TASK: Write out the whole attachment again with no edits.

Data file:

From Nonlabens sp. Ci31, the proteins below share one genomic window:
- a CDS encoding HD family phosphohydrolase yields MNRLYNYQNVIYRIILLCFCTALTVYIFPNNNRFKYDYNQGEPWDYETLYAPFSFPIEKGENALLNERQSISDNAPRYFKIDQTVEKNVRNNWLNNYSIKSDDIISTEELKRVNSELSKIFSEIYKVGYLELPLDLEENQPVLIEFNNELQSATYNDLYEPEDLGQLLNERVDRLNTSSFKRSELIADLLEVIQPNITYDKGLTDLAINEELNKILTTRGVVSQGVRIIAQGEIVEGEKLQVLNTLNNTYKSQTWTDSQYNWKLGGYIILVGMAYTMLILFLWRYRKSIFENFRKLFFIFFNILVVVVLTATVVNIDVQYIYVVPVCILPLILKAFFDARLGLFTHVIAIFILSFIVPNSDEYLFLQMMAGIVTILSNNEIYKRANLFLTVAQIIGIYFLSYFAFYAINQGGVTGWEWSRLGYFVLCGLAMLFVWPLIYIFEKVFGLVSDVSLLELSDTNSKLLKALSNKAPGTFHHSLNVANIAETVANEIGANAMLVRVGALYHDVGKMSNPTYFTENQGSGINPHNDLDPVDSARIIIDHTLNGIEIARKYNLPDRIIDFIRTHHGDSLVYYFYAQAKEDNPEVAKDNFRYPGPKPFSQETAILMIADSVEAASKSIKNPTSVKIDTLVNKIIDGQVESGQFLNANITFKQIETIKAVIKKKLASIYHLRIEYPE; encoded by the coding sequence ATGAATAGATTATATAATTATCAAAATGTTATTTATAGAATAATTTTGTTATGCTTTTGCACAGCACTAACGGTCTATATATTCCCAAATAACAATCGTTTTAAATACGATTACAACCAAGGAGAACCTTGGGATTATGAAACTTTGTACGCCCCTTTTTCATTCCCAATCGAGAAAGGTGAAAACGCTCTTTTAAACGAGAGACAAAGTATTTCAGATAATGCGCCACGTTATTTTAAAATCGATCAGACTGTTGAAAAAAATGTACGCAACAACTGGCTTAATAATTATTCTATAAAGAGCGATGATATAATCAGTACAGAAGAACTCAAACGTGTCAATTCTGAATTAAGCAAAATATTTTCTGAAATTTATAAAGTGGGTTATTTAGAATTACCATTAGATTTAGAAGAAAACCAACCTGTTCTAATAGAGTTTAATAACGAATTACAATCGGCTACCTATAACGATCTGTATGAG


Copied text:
From Nonlabens sp. Ci31, the proteins below share one genomic window:
- a CDS encoding HD family phosphohydrolase yields MNRLYNYQNVIYRIILLCFCTALTVYIFPNNNRFKYDYNQGEPWDYETLYAPFSFPIEKGENALLNERQSISDNAPRYFKIDQTVEKNVRNNWLNNYSIKSDDIISTEELKRVNSELSKIFSEIYKVGYLELPLDLEENQPVLIEFNNELQSATYNDLYEPEDLGQLLNERVDRLNTSSFKRSELIADLLEVIQPNITYDKGLTDLAINEELNKILTTRGVVSQGVRIIAQGEIVEGEKLQVLNTLNNTYKSQTWTDSQYNWKLGGYIILVGMAYTMLILFLWRYRKSIFENFRKLFFIFFNILVVVVLTATVVNIDVQYIYVVPVCILPLILKAFFDARLGLFTHVIAIFILSFIVPNSDEYLFLQMMAGIVTILSNNEIYKRANLFLTVAQIIGIYFLSYFAFYAINQGGVTGWEWSRLGYFVLCGLAMLFVWPLIYIFEKVFGLVSDVSLLELSDTNSKLLKALSNKAPGTFHHSLNVANIAETVANEIGANAMLVRVGALYHDVGKMSNPTYFTENQGSGINPHNDLDPVDSARIIIDHTLNGIEIARKYNLPDRIIDFIRTHHGDSLVYYFYAQAKEDNPEVAKDNFRYPGPKPFSQETAILMIADSVEAASKSIKNPTSVKIDTLVNKIIDGQVESGQFLNANITFKQIETIKAVIKKKLASIYHLRIEYPE; encoded by the coding sequence ATGAATAGATTATATAATTATCAAAATGTTATTTATAGAATAATTTTGTTATGCTTTTGCACAGCACTAACGGTCTATATATTCCCAAATAACAATCGTTTTAAATACGATTACAACCAAGGAGAACCTTGGGATTATGAAACTTTGTACGCCCCTTTTTCATTCCCAATCGAGAAAGGTGAAAACGCTCTTTTAAACGAGAGACAAAGTATTTCAGATAATGCGCCACGTTATTTTAAAATCGATCAGACTGTTGAAAAAAATGTACGCAACAACTGGCTTAATAATTATTCTATAAAGAGCGATGATATAATCAGTACAGAAGAACTCAAACGTGTCAATTCTGAATTAAGCAAAATATTTTCTGAAATTTATAAAGTGGGTTATTTAGAATTACCATTAGATTTAGAAGAAAACCAACCTGTTCTAATAGAGTTTAATAACGAATTACAATCGGCTACCTATAACGATCTGTATGAG